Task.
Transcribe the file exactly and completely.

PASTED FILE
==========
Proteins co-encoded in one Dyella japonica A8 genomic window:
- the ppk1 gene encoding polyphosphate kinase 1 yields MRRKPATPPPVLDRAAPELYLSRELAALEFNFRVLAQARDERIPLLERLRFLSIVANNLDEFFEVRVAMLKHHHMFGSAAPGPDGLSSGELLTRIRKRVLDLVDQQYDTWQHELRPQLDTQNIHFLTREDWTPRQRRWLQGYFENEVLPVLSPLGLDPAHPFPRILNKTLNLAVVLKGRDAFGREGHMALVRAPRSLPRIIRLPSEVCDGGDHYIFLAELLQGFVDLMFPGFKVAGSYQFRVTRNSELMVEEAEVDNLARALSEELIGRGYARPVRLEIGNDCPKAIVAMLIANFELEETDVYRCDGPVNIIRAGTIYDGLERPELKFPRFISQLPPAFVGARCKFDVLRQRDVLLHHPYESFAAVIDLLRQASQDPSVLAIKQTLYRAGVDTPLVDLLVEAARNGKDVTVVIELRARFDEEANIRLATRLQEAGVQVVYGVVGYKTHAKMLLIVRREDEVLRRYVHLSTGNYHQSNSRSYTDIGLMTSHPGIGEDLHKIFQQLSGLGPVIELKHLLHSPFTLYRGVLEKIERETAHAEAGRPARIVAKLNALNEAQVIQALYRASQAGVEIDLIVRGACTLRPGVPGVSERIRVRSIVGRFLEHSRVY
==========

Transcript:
Proteins co-encoded in one Dyella japonica A8 genomic window:
- the ppk1 gene encoding polyphosphate kinase 1 yields MRRKPATPPPVLDRAAPELYLSRELAALEFNFRVLAQARDERIPLLERLRFLSIVANNLDEFFEVRVAMLKHHHMFGSAAPGPDGLSSGELLTRIRKRVLDLVDQQYDTWQHELRPQLDTQNIHFLTREDWTPRQRRWLQGYFENEVLPVLSPLGLDPAHPFPRILNKTLNLAVVLKGRDAFGREGHMALVRAPRSLPRIIRLPSEVCDGGDHYIFLAELLQGFVDLMFPGFKVAGSYQFRVTRNSELMVEEAEVDNLARALSEELIGRGYARPVRLEIGNDCPKAIVAMLIANFELEETDVYRCDGPVNIIRAGTIYDGLERPELKFPRFISQLPPAFVGARCKFDVLRQRDVLLHHPYESFAAVIDLLRQASQDPSVLAIKQTLYRAGVDTPLVDLLVEAARNGKDVTVVIELRARFDEEANIRLATRLQEAGVQVVYGVVGYKTHAKMLLIVRREDEVLRRYVHLSTGNYHQSNSRSYTDIGLMTSHPGIGEDLHKIFQQLSGLGPVIELKHLLHSPFTLYRGVLEKIERETAHAEAGRPARIVAKLNALNEAQVIQALYRASQAGVEIDLIVRGACTLRPGVPGVSERIRVRSIVGRFLEHSRVY